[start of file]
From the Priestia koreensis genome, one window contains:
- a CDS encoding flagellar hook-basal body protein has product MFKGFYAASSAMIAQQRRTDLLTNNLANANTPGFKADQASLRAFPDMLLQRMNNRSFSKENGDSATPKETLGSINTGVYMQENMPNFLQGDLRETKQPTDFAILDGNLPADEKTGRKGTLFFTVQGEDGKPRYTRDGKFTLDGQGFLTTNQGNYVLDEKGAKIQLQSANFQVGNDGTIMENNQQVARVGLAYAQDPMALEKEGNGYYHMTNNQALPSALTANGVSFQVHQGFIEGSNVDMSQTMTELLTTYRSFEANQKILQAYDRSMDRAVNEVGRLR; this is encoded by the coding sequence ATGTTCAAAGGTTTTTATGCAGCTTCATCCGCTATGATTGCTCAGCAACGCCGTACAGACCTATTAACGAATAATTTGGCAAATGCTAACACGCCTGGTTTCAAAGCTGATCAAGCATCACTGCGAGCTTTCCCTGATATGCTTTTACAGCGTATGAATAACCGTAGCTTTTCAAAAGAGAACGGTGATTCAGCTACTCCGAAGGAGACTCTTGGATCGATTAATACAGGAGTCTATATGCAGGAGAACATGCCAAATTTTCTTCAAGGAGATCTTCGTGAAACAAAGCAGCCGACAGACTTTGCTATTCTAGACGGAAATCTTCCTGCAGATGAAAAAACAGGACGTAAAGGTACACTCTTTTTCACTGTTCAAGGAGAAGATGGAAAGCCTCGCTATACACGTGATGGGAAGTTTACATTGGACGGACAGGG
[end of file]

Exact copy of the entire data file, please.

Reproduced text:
From the Priestia koreensis genome, one window contains:
- a CDS encoding flagellar hook-basal body protein has product MFKGFYAASSAMIAQQRRTDLLTNNLANANTPGFKADQASLRAFPDMLLQRMNNRSFSKENGDSATPKETLGSINTGVYMQENMPNFLQGDLRETKQPTDFAILDGNLPADEKTGRKGTLFFTVQGEDGKPRYTRDGKFTLDGQGFLTTNQGNYVLDEKGAKIQLQSANFQVGNDGTIMENNQQVARVGLAYAQDPMALEKEGNGYYHMTNNQALPSALTANGVSFQVHQGFIEGSNVDMSQTMTELLTTYRSFEANQKILQAYDRSMDRAVNEVGRLR; this is encoded by the coding sequence ATGTTCAAAGGTTTTTATGCAGCTTCATCCGCTATGATTGCTCAGCAACGCCGTACAGACCTATTAACGAATAATTTGGCAAATGCTAACACGCCTGGTTTCAAAGCTGATCAAGCATCACTGCGAGCTTTCCCTGATATGCTTTTACAGCGTATGAATAACCGTAGCTTTTCAAAAGAGAACGGTGATTCAGCTACTCCGAAGGAGACTCTTGGATCGATTAATACAGGAGTCTATATGCAGGAGAACATGCCAAATTTTCTTCAAGGAGATCTTCGTGAAACAAAGCAGCCGACAGACTTTGCTATTCTAGACGGAAATCTTCCTGCAGATGAAAAAACAGGACGTAAAGGTACACTCTTTTTCACTGTTCAAGGAGAAGATGGAAAGCCTCGCTATACACGTGATGGGAAGTTTACATTGGACGGACAGGG